< article continued at Slashdot's trying-to-make-its-case department
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By EditorDavid from Slashdot's not-needing-roads department
An anonymous reader quotes Inc:
It's inevitable, really. Musk's two largest companies, Tesla Motors and SpaceX, make electric cars and rockets.... Musk tweeted about a "SpaceX option package" for the next Tesla Roadster in June of last year. The upgrade was described as including about "10 small rocket thrusters arranged seamlessly around car. These rocket engines dramatically improve acceleration, top speed, braking & cornering. Maybe they will even allow a Tesla to fly..."
Musk then hinted even more strongly at the possibility of a flying Tesla this week when he retweeted a GIF of a flying DeLorean from "Back to the Future," saying: "The new Roadster will actually do something like this." He then went on to describe how small SpaceX air thrusters will be used to essentially turn a Tesla Roadster into a hovercraft or perhaps... something with an even higher vertical range.
Two years ago Musk insisted flying cars
were noisy and annoyed the people on the ground -- although you could argue this shows he'd been thinking about the mechanics of flying cars, and when it's an appropriate time to use rocket thrusters.
Inc's headline? "Elon Musk Has Plans For a Tesla / SpaceX Flying Car (And He's Serious. Probably."Read Replies (0)
By EditorDavid from Slashdot's bi-polar-disorder department
schwit1 quotes Nature:
Something strange is going on at the top of the world. Earth's north magnetic pole has been skittering away from Canada and towards Siberia, driven by liquid iron sloshing within the planet's core. The magnetic pole is moving so quickly that it has forced the world's geomagnetism experts into a rare move. [T]hey are set to update the World Magnetic Model, which describes the planet's magnetic field and underlies all modern navigation, from the systems that steer ships at sea to Google Maps on smartphones. The most recent version of the model came out in 2015 and was supposed to last until 2020 -- but the magnetic field is changing so rapidly that researchers have to fix the model now.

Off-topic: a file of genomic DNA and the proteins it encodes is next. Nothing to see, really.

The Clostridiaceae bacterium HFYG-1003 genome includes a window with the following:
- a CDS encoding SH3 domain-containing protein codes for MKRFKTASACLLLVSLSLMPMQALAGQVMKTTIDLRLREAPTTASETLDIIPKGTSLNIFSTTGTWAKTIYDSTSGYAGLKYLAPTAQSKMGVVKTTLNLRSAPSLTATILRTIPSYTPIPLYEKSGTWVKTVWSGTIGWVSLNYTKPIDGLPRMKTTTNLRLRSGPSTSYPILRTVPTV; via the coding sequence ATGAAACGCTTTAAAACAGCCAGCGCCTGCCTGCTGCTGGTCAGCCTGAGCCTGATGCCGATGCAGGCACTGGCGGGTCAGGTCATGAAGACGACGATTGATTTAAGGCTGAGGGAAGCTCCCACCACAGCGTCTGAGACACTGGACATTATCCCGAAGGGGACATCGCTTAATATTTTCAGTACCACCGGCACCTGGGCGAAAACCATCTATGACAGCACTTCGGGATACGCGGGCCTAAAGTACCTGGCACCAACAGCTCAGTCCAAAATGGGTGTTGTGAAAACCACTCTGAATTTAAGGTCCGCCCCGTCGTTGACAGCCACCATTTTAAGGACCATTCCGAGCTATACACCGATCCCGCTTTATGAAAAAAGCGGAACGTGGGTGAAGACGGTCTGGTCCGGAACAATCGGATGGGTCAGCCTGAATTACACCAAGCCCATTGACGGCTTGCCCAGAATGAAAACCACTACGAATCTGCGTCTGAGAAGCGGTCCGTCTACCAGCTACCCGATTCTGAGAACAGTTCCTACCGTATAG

"The error is increasing all the time," says Arnaud Chulliat, a geomagnetist at the University of Colorado Boulder and the National Oceanic and Atmospheric Administration's (NOAA's) National Centers for Environmental Information.... By early 2018, the World Magnetic Model was in trouble. Researchers from NOAA and the British Geological Survey in Edinburgh had been doing their annual check of how well the model was capturing all the variations in Earth's magnetic field. They realized that it was so inaccurate that it was about to exceed the acceptable limit for navigational errors.
Nature's article was updated on January 9th to inform readers that the release of the corrected World Magnetic Model, which should restore accuracy through the end of 2019, has now been postponed from January 15th to January 30th -- "due to the ongoing US government shutdown."Read Replies (0)
By EditorDavid from Slashdot's back-to-the-future department
"How does the actual, purchaseable consumer technology available in 2019 compare to what you -- back in the 1960s, '70s, '80s or '90s -- thought consumer technology might look like around the year 2020?" asks Slashdot reader dryriver.
Is today's consumer technology as advanced, inventive, groundbreaking and empowering as you imagined it would be 30, 40, 50 years ago? Or is the "technological future that has now actually arrived" different, in various ways, from how you'd hoped/imagined it might be a few decades back?
If so, what was different in your "future technologies imagination" than what is available to buy today?
Each generation received different dreams from the pop culture of their time. Back in 1969 an 18-year-old Kurt Russell starred in a Disney movie with a malfunctioning mainframe. By 1984 one TV series showed David Hasselhoff with his own talking self-driving car. But how close did your own personal predictions come, asks the original submission.
"Do today's technological gadgets manage to live up to how you imagined tech around the year 2020 would be, or do they fall short of what you hoped/imagined might exist by today?Read Replies (0)